KYC Compliance and Its Relevance in Crypto Industry

The cryptocurrency industry has regularly faced a number of regulations over the past years. Crypto exchanges and marketplaces often opt for the bare minimum when it comes to the implementation of Know Your Customer (KYC) and Anti-Money Laundering (AML) regulations. Due to this approach, the crypto industry has often come under fire for its compromised legitimacy and limited customer protection.

The inadequate verification practices have led to a number of identity theft, digital frauds, hacks within the crypto ecosystem. In early 2019, hackers stole about ~7000 BTC from Binance and the perpetrators were never caught and consequently, the funds were never returned. The possibility of remaining anonymous while creating an account and employing an exchange service provides hackers all the ammunition they need.

Why is KYC Compliance Needed?

Over the years, cryptocurrency has earned itself a bad name. Until recently, the cryptocurrency didn’t adhere to the same rules applied to “real money”. This led to the use of cryptocurrency on the black market. It was mainly because of crypto’s ability to be used anonymously or pseudo-anonymously. This meant that anyone could exchange value for things without having the concern about being linked with the transaction.

This type of privacy is a huge appeal for people involved in criminal and terrorist activities. Complete anonymity allows criminal activity to go unchecked. This not only gives criminals an easy platform, but it also poses a serious risk to other people’s privacy.

All these reasons stipulate the need for stricter verification checks. Regulators have demanded more robust KYC compliance. The majority of nations will not allow the use and exchange of cryptocurrency unless they are KYC and AML compliant.

KYC Regulations

KYC is the customer identification procedure which includes a number of steps and processes an organization employs to verify their customers. Customers are asked to submit their identity documents such as ID cards, residential address, contact number, driving license, date of birth, etc. The main reason for KYC in the cryptocurrency industry is to make sure incompetent people aren’t allowed to trade into crypto exchanges. Incompetent people refer to people having a criminal record, undocumented immigrants, etc. KYC identity verification also provides a complete database of information which can act as proof if any criminal activity happens in the future.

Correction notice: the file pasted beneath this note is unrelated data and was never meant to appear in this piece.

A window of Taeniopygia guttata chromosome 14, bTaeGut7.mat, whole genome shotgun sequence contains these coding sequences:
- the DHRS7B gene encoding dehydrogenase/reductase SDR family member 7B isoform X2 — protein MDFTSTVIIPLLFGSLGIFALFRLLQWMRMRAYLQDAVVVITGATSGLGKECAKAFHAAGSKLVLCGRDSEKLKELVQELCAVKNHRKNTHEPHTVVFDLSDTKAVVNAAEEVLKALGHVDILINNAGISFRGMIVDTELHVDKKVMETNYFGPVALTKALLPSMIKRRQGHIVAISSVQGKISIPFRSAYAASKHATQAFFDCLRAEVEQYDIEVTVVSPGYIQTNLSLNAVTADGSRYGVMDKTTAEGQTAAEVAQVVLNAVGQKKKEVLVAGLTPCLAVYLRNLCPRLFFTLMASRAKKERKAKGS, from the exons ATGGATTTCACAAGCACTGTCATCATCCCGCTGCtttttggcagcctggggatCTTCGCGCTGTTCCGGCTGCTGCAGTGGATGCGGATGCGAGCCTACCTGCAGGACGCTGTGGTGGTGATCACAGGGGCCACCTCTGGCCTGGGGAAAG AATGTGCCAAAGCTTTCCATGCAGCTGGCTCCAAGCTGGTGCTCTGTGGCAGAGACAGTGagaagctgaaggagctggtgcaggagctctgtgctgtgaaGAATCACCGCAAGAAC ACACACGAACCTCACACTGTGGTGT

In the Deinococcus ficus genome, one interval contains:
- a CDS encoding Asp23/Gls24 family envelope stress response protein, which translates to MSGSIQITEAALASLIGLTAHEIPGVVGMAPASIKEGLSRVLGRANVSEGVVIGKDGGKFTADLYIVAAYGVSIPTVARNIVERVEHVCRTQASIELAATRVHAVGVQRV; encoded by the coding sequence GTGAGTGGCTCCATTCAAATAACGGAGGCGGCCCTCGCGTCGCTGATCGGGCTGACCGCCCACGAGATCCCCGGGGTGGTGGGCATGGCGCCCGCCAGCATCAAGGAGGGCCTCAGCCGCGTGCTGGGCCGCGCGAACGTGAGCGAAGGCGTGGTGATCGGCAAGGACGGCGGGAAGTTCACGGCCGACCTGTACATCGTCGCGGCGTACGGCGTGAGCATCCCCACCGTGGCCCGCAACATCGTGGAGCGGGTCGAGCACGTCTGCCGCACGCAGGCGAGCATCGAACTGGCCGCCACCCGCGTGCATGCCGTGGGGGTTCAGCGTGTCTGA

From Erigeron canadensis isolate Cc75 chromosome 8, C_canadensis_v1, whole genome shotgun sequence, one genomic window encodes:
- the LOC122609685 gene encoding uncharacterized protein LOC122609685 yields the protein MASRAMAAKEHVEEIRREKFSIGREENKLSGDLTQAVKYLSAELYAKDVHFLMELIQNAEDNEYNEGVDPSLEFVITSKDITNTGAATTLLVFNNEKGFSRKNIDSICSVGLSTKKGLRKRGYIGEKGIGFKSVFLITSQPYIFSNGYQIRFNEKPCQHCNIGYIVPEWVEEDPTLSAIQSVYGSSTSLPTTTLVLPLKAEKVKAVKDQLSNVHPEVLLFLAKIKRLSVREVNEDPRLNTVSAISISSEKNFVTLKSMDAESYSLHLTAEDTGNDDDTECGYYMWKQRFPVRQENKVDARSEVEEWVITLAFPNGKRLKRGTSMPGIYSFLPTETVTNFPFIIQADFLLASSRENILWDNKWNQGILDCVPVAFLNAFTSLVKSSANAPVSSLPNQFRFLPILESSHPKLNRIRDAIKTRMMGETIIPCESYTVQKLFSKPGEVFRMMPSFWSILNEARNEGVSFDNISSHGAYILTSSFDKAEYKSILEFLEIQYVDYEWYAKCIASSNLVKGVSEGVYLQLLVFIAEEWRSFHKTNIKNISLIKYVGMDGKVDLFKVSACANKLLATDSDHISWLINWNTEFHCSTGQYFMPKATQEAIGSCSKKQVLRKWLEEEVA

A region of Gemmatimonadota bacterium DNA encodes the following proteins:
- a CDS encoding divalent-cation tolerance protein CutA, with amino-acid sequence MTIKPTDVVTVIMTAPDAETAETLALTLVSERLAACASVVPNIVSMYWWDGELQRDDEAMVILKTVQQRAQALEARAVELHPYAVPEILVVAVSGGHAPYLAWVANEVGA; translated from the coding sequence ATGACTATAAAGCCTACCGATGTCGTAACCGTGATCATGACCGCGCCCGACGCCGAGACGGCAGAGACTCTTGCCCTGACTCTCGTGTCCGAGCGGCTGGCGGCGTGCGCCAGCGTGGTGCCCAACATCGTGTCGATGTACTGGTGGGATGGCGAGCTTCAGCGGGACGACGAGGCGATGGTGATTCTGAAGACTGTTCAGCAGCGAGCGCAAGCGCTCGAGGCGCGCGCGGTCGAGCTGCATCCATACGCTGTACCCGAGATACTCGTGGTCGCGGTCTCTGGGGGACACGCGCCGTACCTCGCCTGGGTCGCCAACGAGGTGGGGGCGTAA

AML Regulations

Anti-Money Laundering (AML) regulations include a number of procedures, laws, and regulations designed to monitor illegal transactions and associated activities. These activities can include market manipulations, misuse of public funds, tax evasion and other such associated activities. In order to be AML compliant, financial institutions have to conduct proper due-diligence procedures to identify and mitigate fraudulent activities.

Cryptocurrency Regulations

In addition to KYC/AML regulations, cryptocurrency regulations are quite crucial as well. This is mainly because a huge number of funds flow through the market. Governments and financial institutions consider it a responsibility to monitor the transactions. Before these regulations, the transactions involving cryptocurrency were completely anonymous and untraceable. Therefore, these additions were imposed by various regulators and countries to combat money laundering and prevent terrorist funding.

KYC Process

Cryptocurrency exchanges have four general levels for KYC processes.

  1. Customer Acceptance Policy

With this policy, only those clients are accepted whose identity is established and verified after proper due diligence.

  1. Customer Identification Program

CIP is the process where financial institutions are obligated to verify the identity of individuals who want to carry out any financial transactions.

  1. Monitoring Transactions

Continuous monitoring of transactions ensures regulatory compliance which makes it possible to figure out suspicious activities.

  1. Risk Management

If any suspicious transaction is noticed, appropriate risk mitigating steps are taken.

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